Tuesday, May 2, 2017

Eurocrypt 2017 - Parallel Implementations of Masking Schemes and the Bounded Moment Leakage Model

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Side-channel analysis made its way into Eurocrypt this year thanks to two talks, the first of which given by François-Xavier Standaert on a new model to prove security of implementations in. When talking about provable security in the context of side-channel analysis, there is one prominent model that comes to mind: the d-probing model, where the adversary is allowed to probe d internal variables (somewhat related to d wires inside an actual implementation) and learn them. Another very famous model, introduced ten years later, is the noisy leakage model in which the adversary is allowed probes on all intermediate variables (or wires) but the learnt values are affected by errors due to noise. To complete the picture, it was proved that security in the probing model implies security in the noisy leakage one.

The work of Barthe, Dupressoir, Faust, Grégoire, Standaert and Strub is motivated precisely by the analysis of these two models in relation to how they specifically deal with parallel implementation of cryptosystems. On one hand, the probing model admits very simple and elegant description and proofs' techniques but it is inherently oriented towards serial implementations; on the other hand, the noisy leakage model naturally includes parallel implementations in its scope but, admitting the existence of noise in leakage functions, it lacks simplicity. The latter is particularly important when circuits are analysed with automated tools and formal methods, because these can rarely deal with errors.

The contribution of the paper can then be summarised in the definition of a new model trying to acquire the pros of both previous models: the Bounded Moment leakage Model (BMM). The authors show how it relates to the probing model and give constructions being secure in their model. In particular, they prove that BMM is strictly weaker than the probing model in that security in the latter implies security in the former but they give a counterexample that the opposite does not hold. The informal definition of the model given during the talk is the following:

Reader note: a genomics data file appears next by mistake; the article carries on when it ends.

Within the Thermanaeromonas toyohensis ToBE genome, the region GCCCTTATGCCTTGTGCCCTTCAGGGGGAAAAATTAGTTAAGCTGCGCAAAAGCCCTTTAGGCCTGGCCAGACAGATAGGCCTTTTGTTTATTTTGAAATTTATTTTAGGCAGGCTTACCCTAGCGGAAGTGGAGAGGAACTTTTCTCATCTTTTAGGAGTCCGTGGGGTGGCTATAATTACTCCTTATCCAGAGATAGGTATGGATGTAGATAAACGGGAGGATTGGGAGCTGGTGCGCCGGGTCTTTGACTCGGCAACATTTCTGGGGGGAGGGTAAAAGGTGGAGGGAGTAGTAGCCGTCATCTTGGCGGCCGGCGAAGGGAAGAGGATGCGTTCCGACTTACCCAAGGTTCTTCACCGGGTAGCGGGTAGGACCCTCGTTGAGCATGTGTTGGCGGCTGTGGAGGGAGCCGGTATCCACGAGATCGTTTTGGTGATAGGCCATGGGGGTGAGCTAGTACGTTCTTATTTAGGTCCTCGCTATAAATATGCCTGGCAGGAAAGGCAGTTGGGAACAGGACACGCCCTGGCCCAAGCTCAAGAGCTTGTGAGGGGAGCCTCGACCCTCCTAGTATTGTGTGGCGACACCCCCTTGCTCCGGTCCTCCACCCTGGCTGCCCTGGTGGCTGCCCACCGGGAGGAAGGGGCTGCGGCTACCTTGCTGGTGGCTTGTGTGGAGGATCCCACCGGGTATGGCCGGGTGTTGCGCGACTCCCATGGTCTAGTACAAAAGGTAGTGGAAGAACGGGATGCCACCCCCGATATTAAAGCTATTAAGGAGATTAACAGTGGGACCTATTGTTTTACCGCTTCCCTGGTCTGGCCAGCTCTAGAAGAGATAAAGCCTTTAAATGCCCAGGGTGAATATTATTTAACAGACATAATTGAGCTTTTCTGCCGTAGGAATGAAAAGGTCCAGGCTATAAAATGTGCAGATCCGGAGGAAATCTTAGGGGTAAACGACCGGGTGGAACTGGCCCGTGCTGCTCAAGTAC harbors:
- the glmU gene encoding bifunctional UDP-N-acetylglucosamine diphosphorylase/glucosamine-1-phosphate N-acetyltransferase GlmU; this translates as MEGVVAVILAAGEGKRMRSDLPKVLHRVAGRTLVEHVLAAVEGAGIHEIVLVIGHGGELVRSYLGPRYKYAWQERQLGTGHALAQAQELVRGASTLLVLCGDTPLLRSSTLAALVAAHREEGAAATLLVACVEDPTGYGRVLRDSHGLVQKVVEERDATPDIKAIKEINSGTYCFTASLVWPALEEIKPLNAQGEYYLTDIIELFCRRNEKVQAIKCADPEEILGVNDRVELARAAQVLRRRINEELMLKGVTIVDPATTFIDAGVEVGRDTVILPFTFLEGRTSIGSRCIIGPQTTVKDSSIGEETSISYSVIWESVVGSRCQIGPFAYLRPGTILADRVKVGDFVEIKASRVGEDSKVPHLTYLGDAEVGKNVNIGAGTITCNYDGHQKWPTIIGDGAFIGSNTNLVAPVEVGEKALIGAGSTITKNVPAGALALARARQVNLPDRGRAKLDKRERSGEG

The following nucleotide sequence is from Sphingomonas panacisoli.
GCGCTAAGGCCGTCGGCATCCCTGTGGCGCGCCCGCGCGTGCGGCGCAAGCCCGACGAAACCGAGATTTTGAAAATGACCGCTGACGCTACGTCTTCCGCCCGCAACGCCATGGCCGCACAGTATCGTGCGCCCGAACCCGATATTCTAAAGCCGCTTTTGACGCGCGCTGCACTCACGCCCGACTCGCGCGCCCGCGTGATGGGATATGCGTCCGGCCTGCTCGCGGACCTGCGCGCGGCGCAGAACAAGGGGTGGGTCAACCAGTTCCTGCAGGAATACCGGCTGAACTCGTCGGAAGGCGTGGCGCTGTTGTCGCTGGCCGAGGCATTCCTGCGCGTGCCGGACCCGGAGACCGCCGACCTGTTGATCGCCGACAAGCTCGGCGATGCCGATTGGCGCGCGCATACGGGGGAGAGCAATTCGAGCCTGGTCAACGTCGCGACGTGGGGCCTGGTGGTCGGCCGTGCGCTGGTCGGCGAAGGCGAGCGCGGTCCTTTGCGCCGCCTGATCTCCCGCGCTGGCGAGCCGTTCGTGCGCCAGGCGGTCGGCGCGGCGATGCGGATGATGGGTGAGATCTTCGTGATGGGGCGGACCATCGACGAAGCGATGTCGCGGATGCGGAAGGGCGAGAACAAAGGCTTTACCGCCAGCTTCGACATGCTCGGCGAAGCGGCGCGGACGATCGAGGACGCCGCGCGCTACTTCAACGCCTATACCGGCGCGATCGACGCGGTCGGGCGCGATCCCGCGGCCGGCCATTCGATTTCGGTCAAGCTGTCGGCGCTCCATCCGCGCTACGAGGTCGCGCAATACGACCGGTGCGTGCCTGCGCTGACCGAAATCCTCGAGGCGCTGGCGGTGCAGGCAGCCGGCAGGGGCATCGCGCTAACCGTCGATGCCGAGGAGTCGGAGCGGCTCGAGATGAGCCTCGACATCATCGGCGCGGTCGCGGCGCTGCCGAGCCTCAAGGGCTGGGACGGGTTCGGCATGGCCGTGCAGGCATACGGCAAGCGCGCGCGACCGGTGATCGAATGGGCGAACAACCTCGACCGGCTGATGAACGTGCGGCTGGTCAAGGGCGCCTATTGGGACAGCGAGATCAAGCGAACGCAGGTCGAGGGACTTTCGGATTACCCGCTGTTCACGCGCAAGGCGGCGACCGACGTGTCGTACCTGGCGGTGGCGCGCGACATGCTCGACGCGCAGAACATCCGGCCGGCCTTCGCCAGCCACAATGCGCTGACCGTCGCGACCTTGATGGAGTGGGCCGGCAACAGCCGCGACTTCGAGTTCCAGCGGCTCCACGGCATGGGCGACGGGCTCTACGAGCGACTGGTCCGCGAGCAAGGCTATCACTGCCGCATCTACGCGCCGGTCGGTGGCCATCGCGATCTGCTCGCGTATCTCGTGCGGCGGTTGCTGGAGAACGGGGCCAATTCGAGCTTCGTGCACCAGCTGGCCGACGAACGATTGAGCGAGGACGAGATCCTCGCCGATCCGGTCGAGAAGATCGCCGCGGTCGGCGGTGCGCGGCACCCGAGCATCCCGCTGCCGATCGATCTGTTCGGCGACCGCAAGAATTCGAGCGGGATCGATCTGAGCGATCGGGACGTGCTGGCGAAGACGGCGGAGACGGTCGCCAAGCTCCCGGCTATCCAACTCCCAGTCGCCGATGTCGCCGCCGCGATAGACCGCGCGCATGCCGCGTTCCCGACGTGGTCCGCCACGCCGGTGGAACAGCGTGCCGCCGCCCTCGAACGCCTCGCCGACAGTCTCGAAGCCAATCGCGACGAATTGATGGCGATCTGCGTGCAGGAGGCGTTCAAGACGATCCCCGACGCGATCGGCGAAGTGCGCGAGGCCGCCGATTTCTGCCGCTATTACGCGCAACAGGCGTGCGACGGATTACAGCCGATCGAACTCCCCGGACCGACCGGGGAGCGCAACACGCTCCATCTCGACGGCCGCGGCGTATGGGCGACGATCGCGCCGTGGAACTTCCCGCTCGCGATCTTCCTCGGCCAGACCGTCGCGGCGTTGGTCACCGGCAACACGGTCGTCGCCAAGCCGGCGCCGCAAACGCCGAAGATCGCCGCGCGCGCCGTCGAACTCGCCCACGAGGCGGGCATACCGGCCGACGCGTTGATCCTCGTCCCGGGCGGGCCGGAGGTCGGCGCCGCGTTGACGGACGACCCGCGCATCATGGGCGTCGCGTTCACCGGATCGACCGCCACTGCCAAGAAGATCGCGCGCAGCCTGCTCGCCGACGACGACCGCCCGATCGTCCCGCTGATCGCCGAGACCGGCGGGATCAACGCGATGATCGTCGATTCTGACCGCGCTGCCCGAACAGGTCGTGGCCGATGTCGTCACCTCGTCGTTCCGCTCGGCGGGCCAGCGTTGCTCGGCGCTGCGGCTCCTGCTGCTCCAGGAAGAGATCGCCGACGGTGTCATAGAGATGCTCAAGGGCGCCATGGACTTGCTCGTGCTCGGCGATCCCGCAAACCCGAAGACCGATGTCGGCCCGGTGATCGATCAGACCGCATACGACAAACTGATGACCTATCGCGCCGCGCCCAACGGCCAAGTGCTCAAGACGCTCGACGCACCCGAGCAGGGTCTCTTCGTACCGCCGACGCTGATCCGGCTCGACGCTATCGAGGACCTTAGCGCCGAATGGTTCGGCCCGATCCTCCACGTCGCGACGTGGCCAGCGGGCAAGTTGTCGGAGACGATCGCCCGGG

An implementation is secure at order o in the BMM if all mixed statistical moments of order up to o of its leakage vectors are independent of any sensitive variable manipulated.

A parallel multiplication algorithm and a parallel refreshing algorithm are the examples brought to show practical cases where the reduction between models stated before holds, the statement of which is the following:
A parallel implementation is secure at order o in the BMM if its serialisation is secure at order o in the probing model.
The falsity of the converse is shown in a slightly different setting, namely the one of continuous leakage: the adversary does not just learn values carried by some wires by probing them, but such an operation can be repeated as many times as desired and the probes can be moved adaptively. Clearly this is a much stronger adversary in that accumulation of knowledge over multiple probing sessions is possible, which is used as a counterexample to show that security in the continuous BMM does not imply security in the continuous probing model. The refreshing scheme mentioned above can easily be broken in the latter after a number of iterations linear in the number of shares, but not in the former as adapting the position of the probes does not help: an adversary in the BMM can already ask for leakage on a bounded function of all the shares.